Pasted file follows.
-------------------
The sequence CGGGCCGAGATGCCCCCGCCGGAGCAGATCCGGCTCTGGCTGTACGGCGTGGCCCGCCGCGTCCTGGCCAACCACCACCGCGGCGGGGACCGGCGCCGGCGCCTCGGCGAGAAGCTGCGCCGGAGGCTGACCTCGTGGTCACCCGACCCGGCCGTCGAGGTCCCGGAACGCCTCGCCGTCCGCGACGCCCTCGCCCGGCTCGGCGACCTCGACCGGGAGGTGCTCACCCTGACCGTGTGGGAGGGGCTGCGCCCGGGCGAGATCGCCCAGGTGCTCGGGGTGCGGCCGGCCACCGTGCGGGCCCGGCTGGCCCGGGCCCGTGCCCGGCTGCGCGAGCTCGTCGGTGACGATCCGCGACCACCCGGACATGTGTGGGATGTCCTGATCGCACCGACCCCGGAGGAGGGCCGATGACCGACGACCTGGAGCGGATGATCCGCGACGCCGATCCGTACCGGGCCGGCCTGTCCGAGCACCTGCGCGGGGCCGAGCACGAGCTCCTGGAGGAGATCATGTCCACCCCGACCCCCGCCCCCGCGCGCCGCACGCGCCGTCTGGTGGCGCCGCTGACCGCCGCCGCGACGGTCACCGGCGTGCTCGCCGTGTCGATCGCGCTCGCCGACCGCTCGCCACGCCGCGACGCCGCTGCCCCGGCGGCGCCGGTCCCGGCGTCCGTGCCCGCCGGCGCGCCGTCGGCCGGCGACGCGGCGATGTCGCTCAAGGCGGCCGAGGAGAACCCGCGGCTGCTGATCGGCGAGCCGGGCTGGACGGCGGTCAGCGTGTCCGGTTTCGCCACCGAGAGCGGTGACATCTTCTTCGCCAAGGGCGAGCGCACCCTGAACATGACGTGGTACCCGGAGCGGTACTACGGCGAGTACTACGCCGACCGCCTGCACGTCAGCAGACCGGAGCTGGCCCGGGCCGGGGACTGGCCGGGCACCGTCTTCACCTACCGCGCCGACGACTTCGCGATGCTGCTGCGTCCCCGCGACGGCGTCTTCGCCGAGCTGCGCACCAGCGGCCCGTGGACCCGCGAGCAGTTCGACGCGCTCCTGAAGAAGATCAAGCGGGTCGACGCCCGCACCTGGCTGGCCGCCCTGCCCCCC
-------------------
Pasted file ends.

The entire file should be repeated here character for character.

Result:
The sequence CGGGCCGAGATGCCCCCGCCGGAGCAGATCCGGCTCTGGCTGTACGGCGTGGCCCGCCGCGTCCTGGCCAACCACCACCGCGGCGGGGACCGGCGCCGGCGCCTCGGCGAGAAGCTGCGCCGGAGGCTGACCTCGTGGTCACCCGACCCGGCCGTCGAGGTCCCGGAACGCCTCGCCGTCCGCGACGCCCTCGCCCGGCTCGGCGACCTCGACCGGGAGGTGCTCACCCTGACCGTGTGGGAGGGGCTGCGCCCGGGCGAGATCGCCCAGGTGCTCGGGGTGCGGCCGGCCACCGTGCGGGCCCGGCTGGCCCGGGCCCGTGCCCGGCTGCGCGAGCTCGTCGGTGACGATCCGCGACCACCCGGACATGTGTGGGATGTCCTGATCGCACCGACCCCGGAGGAGGGCCGATGACCGACGACCTGGAGCGGATGATCCGCGACGCCGATCCGTACCGGGCCGGCCTGTCCGAGCACCTGCGCGGGGCCGAGCACGAGCTCCTGGAGGAGATCATGTCCACCCCGACCCCCGCCCCCGCGCGCCGCACGCGCCGTCTGGTGGCGCCGCTGACCGCCGCCGCGACGGTCACCGGCGTGCTCGCCGTGTCGATCGCGCTCGCCGACCGCTCGCCACGCCGCGACGCCGCTGCCCCGGCGGCGCCGGTCCCGGCGTCCGTGCCCGCCGGCGCGCCGTCGGCCGGCGACGCGGCGATGTCGCTCAAGGCGGCCGAGGAGAACCCGCGGCTGCTGATCGGCGAGCCGGGCTGGACGGCGGTCAGCGTGTCCGGTTTCGCCACCGAGAGCGGTGACATCTTCTTCGCCAAGGGCGAGCGCACCCTGAACATGACGTGGTACCCGGAGCGGTACTACGGCGAGTACTACGCCGACCGCCTGCACGTCAGCAGACCGGAGCTGGCCCGGGCCGGGGACTGGCCGGGCACCGTCTTCACCTACCGCGCCGACGACTTCGCGATGCTGCTGCGTCCCCGCGACGGCGTCTTCGCCGAGCTGCGCACCAGCGGCCCGTGGACCCGCGAGCAGTTCGACGCGCTCCTGAAGAAGATCAAGCGGGTCGACGCCCGCACCTGGCTGGCCGCCCTGCCCCCC